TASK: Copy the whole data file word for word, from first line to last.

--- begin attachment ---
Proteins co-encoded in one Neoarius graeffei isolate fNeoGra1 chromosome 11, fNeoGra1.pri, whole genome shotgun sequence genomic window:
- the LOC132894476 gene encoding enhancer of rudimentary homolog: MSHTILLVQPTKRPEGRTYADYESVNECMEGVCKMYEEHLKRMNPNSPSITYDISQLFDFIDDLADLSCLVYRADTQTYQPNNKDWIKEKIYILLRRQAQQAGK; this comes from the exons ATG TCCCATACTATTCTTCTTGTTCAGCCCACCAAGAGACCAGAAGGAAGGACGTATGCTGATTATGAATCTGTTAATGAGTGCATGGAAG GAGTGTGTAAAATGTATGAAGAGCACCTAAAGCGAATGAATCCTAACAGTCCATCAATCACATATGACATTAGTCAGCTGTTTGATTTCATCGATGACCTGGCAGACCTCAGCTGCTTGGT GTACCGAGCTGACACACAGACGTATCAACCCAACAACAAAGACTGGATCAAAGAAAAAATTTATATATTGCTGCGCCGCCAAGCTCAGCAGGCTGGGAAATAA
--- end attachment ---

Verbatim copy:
Proteins co-encoded in one Neoarius graeffei isolate fNeoGra1 chromosome 11, fNeoGra1.pri, whole genome shotgun sequence genomic window:
- the LOC132894476 gene encoding enhancer of rudimentary homolog: MSHTILLVQPTKRPEGRTYADYESVNECMEGVCKMYEEHLKRMNPNSPSITYDISQLFDFIDDLADLSCLVYRADTQTYQPNNKDWIKEKIYILLRRQAQQAGK; this comes from the exons ATG TCCCATACTATTCTTCTTGTTCAGCCCACCAAGAGACCAGAAGGAAGGACGTATGCTGATTATGAATCTGTTAATGAGTGCATGGAAG GAGTGTGTAAAATGTATGAAGAGCACCTAAAGCGAATGAATCCTAACAGTCCATCAATCACATATGACATTAGTCAGCTGTTTGATTTCATCGATGACCTGGCAGACCTCAGCTGCTTGGT GTACCGAGCTGACACACAGACGTATCAACCCAACAACAAAGACTGGATCAAAGAAAAAATTTATATATTGCTGCGCCGCCAAGCTCAGCAGGCTGGGAAATAA